Meet our Pathways to Politics alumni

Each quarter we ask three of our Pathways to Politics Program for Women alumni a few questions about what they're doing now, what they believe needs to change for more women to enter politics and what advice they have for fellow alumni.


Penny Davis

What are you doing currently?

I am the Director of Brand, Customer and Corporate Affairs for Bupa in Hong Kong. My team is responsible for internal and external communications, public affairs and policy, brand strategy and communications and ESG for our health insurance and health services businesses across 1,500 employees, 1.5million customers and our terrific community partners.

What are your political aspirations?

Alongside my corporate career, I’ve followed my passion for politics through academia, staffing, senior Party positions and I have run for preselection. I’m proud of that work, but I’ve needed a rest and a reset. My aspiration is to make a significant contribution to the progress of Australia and particularly my home in Gippsland, Victoria. For now, that might be through my work, community activity or indirectly through the Liberal Party, and in the future may be as an elected representative.

What skills or tips do you have to share with your fellow alumni?

Work bloody hard and then harder still. Know your values and where the ethical line is drawn for you. Retain your humility. Remember that politicians are just normal people with extraordinary day jobs and a fancy title.

What do you think needs to be disrupted to help female politicians thrive?

In the country, remote and virtual ways of working need to catch up to the workplace so that we reduce the massive distances and family sacrifices for people to seek office at all levels, which will drive diversity. In the Liberal Party, generational change in our membership. And amongst women, we need to come at one another differently. When we see potential, we have to point it out and back it. An off-hand comment like, “you should seriously consider running – you would be excellent”, has been enough to light a fire and kick-start many current and former women’s political careers. And this can happen just as well ‘across the chamber’. We can all be champions of one another.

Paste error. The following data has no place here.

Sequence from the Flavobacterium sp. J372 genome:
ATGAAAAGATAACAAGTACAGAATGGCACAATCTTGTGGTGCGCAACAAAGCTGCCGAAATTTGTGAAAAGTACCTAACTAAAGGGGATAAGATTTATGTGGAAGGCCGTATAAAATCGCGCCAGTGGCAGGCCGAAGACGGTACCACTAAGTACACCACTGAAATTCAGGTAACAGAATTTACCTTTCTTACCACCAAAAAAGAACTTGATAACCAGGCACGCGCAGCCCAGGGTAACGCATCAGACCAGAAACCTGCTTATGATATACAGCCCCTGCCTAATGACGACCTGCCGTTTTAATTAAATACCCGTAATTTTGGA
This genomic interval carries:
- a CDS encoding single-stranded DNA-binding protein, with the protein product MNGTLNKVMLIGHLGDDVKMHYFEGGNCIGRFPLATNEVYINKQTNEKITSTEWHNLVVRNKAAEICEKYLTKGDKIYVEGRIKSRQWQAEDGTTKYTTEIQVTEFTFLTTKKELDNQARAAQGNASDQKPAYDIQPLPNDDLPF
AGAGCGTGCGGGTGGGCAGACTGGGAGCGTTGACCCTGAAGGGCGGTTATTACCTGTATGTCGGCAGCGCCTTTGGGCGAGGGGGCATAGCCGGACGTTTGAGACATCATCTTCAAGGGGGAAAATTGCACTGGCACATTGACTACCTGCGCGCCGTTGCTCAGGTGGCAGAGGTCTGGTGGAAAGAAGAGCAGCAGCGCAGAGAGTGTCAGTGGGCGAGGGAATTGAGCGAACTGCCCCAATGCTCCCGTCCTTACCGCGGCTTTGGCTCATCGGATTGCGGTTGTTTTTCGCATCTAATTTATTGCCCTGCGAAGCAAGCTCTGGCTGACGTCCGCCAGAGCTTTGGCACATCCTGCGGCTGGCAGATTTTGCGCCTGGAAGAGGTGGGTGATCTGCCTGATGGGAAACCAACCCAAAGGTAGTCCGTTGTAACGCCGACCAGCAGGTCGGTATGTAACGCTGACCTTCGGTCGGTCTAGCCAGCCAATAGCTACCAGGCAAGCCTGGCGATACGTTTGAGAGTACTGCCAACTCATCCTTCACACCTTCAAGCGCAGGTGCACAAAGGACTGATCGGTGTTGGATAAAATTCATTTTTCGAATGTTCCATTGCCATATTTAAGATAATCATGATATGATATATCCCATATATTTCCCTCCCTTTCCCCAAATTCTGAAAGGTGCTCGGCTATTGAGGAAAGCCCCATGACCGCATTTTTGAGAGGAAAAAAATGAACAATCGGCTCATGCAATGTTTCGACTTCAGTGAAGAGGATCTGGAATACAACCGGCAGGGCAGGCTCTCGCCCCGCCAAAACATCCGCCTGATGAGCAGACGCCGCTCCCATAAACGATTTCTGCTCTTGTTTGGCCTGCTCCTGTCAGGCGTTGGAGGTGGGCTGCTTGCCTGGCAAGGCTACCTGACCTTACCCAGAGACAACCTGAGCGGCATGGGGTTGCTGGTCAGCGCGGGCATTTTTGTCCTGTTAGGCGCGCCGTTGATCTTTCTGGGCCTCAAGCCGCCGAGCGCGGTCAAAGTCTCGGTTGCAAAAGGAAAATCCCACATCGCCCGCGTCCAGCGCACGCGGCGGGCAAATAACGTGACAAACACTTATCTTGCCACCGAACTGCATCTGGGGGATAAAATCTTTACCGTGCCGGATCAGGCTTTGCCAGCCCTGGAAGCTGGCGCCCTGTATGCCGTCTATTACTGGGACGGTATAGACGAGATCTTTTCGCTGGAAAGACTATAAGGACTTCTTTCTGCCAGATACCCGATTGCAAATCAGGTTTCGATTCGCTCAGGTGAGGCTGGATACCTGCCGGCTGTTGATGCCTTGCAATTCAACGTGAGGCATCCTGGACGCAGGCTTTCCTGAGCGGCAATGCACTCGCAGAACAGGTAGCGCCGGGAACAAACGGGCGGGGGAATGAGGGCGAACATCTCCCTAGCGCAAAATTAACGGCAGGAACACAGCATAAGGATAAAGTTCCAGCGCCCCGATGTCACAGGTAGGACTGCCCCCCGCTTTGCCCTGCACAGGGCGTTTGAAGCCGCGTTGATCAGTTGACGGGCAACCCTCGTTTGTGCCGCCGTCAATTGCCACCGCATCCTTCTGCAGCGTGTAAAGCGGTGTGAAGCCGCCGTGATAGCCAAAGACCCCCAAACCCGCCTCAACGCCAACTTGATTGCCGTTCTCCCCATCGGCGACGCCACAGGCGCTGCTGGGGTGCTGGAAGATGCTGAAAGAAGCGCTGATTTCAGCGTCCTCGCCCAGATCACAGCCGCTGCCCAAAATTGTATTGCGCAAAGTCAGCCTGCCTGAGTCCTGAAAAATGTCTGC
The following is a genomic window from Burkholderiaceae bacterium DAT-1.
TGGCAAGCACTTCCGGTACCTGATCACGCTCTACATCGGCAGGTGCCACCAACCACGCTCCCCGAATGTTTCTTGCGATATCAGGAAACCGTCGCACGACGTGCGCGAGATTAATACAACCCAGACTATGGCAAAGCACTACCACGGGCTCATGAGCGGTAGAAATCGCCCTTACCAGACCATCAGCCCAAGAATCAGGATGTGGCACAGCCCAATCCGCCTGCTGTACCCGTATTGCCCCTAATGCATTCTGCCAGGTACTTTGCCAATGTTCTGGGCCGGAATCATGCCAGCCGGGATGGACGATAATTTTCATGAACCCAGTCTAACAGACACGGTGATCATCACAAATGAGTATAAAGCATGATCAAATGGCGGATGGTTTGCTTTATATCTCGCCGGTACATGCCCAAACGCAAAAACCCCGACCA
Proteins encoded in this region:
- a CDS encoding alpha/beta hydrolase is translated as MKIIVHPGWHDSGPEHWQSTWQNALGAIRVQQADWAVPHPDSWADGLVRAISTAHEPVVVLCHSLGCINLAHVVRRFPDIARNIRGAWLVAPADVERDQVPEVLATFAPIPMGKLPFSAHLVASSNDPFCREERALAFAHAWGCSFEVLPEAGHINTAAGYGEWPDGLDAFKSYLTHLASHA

What leader/s do you most admire and why?

I am inspired by people from unsuspecting backgrounds who work hard to make significant contributions to their community. Jim Stynes and Neale Daniher are two Melbourne Football Club legends that are now better known for their incredible work in building the Reach Foundation and Fight MND, respectively. Their ability to create movements and real, lasting impact for families by finding their voice and their tribe is remarkable.


In politics I have had the great opportunity to work for the Hon Kelly O’Dwyer and have a front seat to her political career. She has been a wonderful example to me in her work ethic, unwavering clarity on values, political judgement, and has championed women using her own political capital to help them progress.

What are you reading right now?

To keep up with Australian politics while I’m overseas, it’s The Squiz, Annabel Crabb, and Nikki Sava on Insiders. Otherwise, it’s lots of fiction to escape the daily news cycle and my predicament being ‘stuck’ in Hong Kong! Donna Tartt’s ‘The Secret History’, Jeanine Cummins ‘American Dirt’, and everything by Helen Garner.